So… the balance of time between getting the new house prepared for moving in, and the old house for going on the market continues. Please pardon the absence of posts.
In the interim (also known as… in the midst of everything I’m doing to accomplish the above), there’s still much time for thinking… and I still think about the Civil War. Oh, yes… to be sure… how can I not? Even if it wasn’t the Sesqui, I’d be thinking about it… that’s just who I am. I just hope… I really hope… that some of the ideas that have bounced around in my head in the interim can return to the surface when I get back to blogging here on a regular basis.
All that said, something continues to ping on me. In the year’s time that has passed since we have entered the Sesqui, I have yet to be as enthralled with a single topic, as I was this time last year with the David Hunter Strother recollections of that time… which is now 151 years in the past.
I have to ask myself, “why so?”
When I mull over this question, I believe I have an answer. Funny as it seems, I don’t quite know why I haven’t thought about it before, but then… I suppose, being on the Sesqui timeline to recognize events of 150 years ago forces some of us to think harder on such matters.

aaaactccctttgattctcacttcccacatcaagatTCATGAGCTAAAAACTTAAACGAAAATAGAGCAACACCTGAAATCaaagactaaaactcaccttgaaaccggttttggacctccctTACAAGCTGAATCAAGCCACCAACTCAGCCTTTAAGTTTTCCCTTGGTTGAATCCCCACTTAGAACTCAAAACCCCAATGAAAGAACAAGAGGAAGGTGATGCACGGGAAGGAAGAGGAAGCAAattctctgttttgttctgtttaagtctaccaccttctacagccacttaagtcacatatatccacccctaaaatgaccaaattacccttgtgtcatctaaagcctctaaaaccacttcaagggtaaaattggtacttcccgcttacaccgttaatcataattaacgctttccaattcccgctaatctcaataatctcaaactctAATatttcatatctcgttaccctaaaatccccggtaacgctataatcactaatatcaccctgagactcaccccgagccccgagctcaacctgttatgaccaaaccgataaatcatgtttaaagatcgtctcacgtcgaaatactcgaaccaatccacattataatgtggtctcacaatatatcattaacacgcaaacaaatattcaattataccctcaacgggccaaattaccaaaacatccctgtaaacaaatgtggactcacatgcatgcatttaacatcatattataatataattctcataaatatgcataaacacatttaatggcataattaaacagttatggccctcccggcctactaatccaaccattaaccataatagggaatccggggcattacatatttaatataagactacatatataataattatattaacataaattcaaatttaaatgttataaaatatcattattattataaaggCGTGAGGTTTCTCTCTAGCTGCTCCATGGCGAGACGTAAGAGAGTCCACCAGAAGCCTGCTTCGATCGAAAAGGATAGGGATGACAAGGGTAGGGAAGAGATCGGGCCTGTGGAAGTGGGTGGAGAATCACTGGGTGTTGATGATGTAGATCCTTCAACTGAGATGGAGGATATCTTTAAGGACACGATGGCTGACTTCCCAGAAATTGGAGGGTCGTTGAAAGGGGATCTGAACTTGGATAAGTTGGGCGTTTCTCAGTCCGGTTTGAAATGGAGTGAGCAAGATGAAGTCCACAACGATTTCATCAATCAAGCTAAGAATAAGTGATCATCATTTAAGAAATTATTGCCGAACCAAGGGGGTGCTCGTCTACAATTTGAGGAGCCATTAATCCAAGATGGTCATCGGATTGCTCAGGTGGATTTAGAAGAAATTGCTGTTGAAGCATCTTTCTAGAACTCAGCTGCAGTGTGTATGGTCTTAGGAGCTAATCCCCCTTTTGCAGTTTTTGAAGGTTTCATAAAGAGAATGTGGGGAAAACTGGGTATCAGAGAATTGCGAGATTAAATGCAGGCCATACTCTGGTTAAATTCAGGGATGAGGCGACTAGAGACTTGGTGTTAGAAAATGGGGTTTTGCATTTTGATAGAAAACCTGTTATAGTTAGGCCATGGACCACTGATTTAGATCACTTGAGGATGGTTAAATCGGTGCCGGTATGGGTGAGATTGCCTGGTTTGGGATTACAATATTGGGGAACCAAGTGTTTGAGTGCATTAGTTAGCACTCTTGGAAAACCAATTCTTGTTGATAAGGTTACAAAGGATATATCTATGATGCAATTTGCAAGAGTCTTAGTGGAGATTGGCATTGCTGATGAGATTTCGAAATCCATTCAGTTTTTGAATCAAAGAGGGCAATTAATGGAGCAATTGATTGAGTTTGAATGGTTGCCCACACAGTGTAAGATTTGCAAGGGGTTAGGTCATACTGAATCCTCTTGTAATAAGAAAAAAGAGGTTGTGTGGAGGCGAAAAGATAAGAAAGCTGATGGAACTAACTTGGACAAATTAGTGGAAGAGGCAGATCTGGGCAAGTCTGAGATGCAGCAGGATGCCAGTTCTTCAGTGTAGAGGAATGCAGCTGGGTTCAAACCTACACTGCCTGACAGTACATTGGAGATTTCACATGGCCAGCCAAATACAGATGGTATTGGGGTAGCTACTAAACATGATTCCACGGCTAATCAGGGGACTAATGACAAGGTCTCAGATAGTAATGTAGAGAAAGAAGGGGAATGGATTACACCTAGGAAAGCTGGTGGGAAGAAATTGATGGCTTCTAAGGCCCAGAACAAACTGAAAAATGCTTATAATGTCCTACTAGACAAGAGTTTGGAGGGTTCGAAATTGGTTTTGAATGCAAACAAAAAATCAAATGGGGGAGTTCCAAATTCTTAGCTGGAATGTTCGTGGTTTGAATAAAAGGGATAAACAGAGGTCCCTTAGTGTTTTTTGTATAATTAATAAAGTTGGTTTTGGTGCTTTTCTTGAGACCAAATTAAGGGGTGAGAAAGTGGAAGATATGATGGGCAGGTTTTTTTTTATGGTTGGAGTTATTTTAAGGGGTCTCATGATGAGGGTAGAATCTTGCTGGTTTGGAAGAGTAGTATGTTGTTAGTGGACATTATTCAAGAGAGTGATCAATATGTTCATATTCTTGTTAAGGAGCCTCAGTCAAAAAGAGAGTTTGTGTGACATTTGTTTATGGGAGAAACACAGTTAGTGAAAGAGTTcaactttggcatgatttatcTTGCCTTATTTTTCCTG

So, what then, is the answer?
The best I can come up with is that I am more fascinated with that time (April 1861) because things were so much in the balance, at that time. They had not quite “gone over the edge of the cliff”, so to speak… especially for Virginia and Maryland… the place which was “home” for the majority of my ancestors. Though we, 151 years after the fact, are quite aware of what came after, that whole “living in the balance” thing never seems to diminish in me (and that’s part of the reason why… at least I think… Harpers Ferry never seems to grow old for me). It was a critical point in time, and, no matter what 150th event has come up over the horizon in the twelve months since… I’ve not been as enthusiastic about the topics as I was about the events of 151 years ago…
Perhaps, however, with considerations of the Sesqui of the 1862 Valley Campaign upon us, that will change… especially when I give consideration of the Valley Campaign from atypical angles… more about the civilians than about the soldiers… though certainly, the lives of those civilians, with Unionists or Confederate sympathies… or even the “leave-aloner’s”… was impacted by what the soldiers were doing here. There’s much to be considered…